Jeremy Thurman on August 14, 2012
The medals have been tallied. The closing ceremonies have come and gone. After two weeks of impressive athletic feats, many of the Olympians will be returning home with gold medals to mark their physical achievements. Sadly, many will also be bringing home injuries that mark the physical toll of their efforts.
The career lifespan of an Olympic athlete is dependent not only on the sport of choice, but also on training, and genetics. An Olympic table tennis player will not face the same long-term physical challenges that an Olympic runner will.
While some sports, like dressage, allow their participants to enjoy a long career, others like soccer, offer a narrower window of opportunity. Gymnastics in particular, has been known to demand unparalleled physical exertion from its competitors leading to sudden injuries and long term wear-and-tear on the joints. While an Olympic gymnast’s career will likely be over before she makes it out of her teens, many of these ailments persist long after her career is over.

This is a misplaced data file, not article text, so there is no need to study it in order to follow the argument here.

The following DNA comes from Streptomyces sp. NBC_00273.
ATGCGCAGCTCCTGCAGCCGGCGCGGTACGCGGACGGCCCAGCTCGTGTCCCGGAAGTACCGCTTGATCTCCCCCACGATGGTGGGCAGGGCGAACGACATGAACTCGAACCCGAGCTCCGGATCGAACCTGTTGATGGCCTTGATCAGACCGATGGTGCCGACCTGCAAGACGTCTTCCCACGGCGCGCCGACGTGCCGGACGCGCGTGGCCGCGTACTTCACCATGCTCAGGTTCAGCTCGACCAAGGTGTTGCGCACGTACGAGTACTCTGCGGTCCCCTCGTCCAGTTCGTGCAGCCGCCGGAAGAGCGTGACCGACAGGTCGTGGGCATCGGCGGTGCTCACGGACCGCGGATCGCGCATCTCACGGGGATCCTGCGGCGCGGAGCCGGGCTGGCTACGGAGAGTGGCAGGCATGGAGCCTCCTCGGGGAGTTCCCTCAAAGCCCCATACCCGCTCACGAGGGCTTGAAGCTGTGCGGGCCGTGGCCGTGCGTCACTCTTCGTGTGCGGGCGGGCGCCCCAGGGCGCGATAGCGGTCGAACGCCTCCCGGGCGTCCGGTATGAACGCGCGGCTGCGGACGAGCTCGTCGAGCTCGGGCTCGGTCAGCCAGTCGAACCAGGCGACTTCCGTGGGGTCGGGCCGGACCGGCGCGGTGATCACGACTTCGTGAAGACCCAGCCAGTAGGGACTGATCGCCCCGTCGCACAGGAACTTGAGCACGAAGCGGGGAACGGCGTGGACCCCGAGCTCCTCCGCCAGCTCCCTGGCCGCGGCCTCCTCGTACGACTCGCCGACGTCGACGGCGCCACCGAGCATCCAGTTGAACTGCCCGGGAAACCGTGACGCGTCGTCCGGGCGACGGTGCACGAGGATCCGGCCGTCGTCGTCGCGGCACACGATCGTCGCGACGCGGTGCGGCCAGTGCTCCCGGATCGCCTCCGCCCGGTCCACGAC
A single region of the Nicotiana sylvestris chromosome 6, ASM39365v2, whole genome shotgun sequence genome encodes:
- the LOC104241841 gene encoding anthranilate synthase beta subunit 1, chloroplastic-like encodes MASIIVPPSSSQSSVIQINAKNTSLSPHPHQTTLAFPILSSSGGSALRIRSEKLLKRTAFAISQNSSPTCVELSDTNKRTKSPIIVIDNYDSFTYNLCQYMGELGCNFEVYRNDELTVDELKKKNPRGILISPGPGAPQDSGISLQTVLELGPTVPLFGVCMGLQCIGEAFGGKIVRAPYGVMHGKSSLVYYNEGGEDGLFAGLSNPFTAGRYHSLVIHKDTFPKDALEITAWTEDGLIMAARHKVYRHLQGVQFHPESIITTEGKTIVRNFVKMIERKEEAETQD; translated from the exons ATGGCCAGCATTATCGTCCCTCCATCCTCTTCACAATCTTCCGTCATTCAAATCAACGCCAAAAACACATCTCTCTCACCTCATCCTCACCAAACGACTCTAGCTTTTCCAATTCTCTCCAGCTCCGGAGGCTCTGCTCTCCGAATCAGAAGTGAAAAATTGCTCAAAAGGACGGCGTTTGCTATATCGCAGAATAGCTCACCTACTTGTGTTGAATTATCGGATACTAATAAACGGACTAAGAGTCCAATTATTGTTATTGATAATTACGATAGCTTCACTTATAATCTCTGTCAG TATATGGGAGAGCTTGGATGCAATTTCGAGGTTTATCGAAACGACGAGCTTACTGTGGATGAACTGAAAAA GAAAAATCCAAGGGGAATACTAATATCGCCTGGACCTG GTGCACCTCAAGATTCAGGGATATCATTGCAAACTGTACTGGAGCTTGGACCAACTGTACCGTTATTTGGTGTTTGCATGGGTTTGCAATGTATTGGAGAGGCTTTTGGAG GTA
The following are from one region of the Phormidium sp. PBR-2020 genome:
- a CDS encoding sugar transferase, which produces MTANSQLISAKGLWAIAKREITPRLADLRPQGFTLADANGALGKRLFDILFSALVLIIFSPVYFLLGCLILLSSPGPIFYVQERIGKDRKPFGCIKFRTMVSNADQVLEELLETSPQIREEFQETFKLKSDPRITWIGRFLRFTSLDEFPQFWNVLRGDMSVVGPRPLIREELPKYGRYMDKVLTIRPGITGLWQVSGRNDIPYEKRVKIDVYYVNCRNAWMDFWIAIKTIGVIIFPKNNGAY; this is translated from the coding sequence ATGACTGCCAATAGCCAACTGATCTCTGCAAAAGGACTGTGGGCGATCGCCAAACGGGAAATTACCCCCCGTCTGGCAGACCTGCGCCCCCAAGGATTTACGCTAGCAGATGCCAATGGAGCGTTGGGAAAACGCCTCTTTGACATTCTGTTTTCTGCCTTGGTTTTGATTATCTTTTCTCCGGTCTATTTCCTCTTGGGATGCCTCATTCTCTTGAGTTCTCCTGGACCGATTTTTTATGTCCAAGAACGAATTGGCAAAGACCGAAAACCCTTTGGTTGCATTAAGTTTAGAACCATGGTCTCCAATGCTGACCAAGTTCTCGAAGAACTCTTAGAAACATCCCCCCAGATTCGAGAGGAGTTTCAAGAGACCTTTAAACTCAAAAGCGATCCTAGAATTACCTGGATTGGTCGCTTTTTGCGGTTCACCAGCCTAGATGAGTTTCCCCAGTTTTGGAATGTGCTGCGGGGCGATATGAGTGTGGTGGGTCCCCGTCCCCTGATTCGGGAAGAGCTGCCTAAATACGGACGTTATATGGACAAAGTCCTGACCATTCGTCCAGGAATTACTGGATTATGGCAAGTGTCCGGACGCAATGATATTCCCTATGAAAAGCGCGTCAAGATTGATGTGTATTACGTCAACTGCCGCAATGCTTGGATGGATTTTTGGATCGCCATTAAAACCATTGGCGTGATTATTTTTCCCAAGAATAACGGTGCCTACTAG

Mary Lou Retton, gymnast and Olympic gold medalist, publicly battled this issue when she underwent hip replacement surgery in 2005 after years of heavy training. Retton is now able to lead a fairly normal and active life, but recovering from the heavy strain an Olympic training regime and the resulting double hip replacement put on her body was a painful process.
Hip replacement surgery is a daunting enough prospect, but with news surrounding the Depuy hip replacement recall causing additional concern, it’s easy to see hip replacement surgery as not just the end of a career, but as the end of so much more. It’s unfortunate that with the stories of success and victory also come these stories of painful recovery.
As the 2012 Olympics fade into memory, let’s not forget the unseen physical sacrifices of the Olympians.